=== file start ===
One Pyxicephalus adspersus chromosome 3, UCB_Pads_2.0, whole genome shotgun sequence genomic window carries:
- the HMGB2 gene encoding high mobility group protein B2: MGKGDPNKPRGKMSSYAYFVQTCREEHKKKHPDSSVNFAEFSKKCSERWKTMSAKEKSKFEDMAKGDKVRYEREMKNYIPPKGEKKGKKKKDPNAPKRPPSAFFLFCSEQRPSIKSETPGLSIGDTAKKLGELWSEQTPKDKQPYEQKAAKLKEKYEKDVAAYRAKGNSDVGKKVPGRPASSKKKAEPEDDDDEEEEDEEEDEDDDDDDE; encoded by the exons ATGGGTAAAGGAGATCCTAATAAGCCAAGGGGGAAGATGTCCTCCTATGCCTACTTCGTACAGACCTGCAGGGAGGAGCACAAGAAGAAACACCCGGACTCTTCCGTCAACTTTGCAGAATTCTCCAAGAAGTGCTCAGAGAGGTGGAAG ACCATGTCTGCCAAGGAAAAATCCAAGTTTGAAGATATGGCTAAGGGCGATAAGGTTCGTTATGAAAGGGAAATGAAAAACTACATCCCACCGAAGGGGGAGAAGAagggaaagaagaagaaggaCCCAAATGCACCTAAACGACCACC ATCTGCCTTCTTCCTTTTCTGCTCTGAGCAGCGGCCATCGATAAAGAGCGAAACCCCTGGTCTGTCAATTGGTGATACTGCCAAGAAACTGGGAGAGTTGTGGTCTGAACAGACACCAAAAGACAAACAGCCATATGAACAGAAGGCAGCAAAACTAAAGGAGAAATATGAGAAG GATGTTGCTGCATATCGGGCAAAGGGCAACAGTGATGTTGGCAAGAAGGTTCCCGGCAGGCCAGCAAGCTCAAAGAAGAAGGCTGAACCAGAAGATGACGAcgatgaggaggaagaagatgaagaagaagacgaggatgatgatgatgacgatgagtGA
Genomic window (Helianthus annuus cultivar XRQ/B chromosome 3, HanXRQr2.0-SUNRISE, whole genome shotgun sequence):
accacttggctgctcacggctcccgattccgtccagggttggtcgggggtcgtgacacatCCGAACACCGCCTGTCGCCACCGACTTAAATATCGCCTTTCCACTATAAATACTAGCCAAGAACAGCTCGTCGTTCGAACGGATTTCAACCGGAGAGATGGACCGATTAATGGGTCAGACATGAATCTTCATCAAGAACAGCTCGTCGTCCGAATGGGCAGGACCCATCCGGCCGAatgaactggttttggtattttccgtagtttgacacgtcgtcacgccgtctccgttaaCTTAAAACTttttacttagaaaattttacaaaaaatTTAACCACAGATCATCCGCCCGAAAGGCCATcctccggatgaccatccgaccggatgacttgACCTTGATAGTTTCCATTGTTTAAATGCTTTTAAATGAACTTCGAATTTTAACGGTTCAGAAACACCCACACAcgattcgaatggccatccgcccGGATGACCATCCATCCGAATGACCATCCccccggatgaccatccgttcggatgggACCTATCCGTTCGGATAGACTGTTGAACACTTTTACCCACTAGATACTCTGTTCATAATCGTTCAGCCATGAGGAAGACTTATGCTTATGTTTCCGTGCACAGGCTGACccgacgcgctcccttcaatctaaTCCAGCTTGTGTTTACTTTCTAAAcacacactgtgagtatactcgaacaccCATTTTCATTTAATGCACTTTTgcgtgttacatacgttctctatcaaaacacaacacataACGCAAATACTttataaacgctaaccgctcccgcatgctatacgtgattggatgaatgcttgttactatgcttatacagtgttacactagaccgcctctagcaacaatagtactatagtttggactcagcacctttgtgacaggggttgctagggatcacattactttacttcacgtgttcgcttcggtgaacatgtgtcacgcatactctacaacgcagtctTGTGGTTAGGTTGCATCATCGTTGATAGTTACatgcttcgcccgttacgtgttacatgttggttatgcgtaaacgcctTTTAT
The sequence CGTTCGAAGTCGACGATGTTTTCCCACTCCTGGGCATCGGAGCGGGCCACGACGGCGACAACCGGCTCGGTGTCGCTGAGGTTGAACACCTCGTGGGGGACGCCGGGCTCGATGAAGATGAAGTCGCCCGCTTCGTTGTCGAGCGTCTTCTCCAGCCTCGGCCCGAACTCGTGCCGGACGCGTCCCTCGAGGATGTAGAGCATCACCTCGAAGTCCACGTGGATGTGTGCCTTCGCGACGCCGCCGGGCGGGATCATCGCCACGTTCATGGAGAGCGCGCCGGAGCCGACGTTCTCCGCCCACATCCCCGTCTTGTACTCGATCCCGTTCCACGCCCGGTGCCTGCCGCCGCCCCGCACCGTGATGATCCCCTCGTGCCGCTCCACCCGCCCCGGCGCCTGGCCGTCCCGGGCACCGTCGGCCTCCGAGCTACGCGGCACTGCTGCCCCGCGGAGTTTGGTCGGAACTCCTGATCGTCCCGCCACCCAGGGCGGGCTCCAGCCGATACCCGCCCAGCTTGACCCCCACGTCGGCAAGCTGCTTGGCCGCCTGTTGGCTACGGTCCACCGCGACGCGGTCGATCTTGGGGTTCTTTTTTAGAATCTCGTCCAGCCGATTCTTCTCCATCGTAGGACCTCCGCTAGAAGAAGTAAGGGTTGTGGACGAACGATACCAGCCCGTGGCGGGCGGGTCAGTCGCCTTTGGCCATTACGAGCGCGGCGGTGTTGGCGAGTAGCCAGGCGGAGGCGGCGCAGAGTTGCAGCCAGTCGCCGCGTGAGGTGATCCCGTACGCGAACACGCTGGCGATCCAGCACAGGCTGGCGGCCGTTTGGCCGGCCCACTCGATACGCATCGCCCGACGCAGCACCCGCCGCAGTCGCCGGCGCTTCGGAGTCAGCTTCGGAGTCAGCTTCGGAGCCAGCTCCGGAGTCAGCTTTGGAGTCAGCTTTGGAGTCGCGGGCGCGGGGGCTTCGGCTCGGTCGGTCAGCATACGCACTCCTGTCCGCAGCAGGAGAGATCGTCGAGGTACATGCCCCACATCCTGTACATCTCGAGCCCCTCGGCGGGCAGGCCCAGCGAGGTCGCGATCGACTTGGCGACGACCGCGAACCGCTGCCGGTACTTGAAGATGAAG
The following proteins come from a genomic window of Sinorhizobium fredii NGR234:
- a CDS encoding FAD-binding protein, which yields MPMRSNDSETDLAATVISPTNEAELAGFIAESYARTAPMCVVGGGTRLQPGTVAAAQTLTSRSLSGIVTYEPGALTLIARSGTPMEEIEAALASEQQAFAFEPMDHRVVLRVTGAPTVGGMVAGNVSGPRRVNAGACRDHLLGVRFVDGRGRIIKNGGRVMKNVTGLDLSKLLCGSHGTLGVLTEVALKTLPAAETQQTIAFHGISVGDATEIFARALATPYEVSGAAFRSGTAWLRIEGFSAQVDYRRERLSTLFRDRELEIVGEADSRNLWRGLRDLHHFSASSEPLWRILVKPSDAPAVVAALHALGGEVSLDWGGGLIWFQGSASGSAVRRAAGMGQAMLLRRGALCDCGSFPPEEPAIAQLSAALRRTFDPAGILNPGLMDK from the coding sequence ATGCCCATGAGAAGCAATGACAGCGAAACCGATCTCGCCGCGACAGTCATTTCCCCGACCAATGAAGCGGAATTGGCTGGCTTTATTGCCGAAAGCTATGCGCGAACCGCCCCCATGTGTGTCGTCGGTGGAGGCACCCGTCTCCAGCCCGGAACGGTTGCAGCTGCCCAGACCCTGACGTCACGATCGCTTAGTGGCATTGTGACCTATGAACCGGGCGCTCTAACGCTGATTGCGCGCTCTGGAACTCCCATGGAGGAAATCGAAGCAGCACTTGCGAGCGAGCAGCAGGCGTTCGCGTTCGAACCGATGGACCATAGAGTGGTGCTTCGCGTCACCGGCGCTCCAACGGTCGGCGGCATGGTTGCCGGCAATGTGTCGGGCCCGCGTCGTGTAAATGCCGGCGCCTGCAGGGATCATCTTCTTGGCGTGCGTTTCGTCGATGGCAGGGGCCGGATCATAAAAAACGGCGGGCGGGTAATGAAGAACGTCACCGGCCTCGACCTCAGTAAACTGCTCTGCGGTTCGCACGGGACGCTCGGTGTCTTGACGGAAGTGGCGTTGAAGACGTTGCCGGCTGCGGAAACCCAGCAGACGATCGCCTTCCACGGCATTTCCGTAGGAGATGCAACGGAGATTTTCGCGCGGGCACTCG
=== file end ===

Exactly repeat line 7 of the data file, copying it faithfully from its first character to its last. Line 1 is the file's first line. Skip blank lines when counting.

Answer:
- a CDS encoding FAD-binding protein, which yields MPMRSNDSETDLAATVISPTNEAELAGFIAESYARTAPMCVVGGGTRLQPGTVAAAQTLTSRSLSGIVTYEPGALTLIARSGTPMEEIEAALASEQQAFAFEPMDHRVVLRVTGAPTVGGMVAGNVSGPRRVNAGACRDHLLGVRFVDGRGRIIKNGGRVMKNVTGLDLSKLLCGSHGTLGVLTEVALKTLPAAETQQTIAFHGISVGDATEIFARALATPYEVSGAAFRSGTAWLRIEGFSAQVDYRRERLSTLFRDRELEIVGEADSRNLWRGLRDLHHFSASSEPLWRILVKPSDAPAVVAALHALGGEVSLDWGGGLIWFQGSASGSAVRRAAGMGQAMLLRRGALCDCGSFPPEEPAIAQLSAALRRTFDPAGILNPGLMDK from the coding sequence ATGCCCATGAGAAGCAATGACAGCGAAACCGATCTCGCCGCGACAGTCATTTCCCCGACCAATGAAGCGGAATTGGCTGGCTTTATTGCCGAAAGCTATGCGCGAACCGCCCCCATGTGTGTCGTCGGTGGAGGCACCCGTCTCCAGCCCGGAACGGTTGCAGCTGCCCAGACCCTGACGTCACGATCGCTTAGTGGCATTGTGACCTATGAACCGGGCGCTCTAACGCTGATTGCGCGCTCTGGAACTCCCATGGAGGAAATCGAAGCAGCACTTGCGAGCGAGCAGCAGGCGTTCGCGTTCGAACCGATGGACCATAGAGTGGTGCTTCGCGTCACCGGCGCTCCAACGGTCGGCGGCATGGTTGCCGGCAATGTGTCGGGCCCGCGTCGTGTAAATGCCGGCGCCTGCAGGGATCATCTTCTTGGCGTGCGTTTCGTCGATGGCAGGGGCCGGATCATAAAAAACGGCGGGCGGGTAATGAAGAACGTCACCGGCCTCGACCTCAGTAAACTGCTCTGCGGTTCGCACGGGACGCTCGGTGTCTTGACGGAAGTGGCGTTGAAGACGTTGCCGGCTGCGGAAACCCAGCAGACGATCGCCTTCCACGGCATTTCCGTAGGAGATGCAACGGAGATTTTCGCGCGGGCACTCG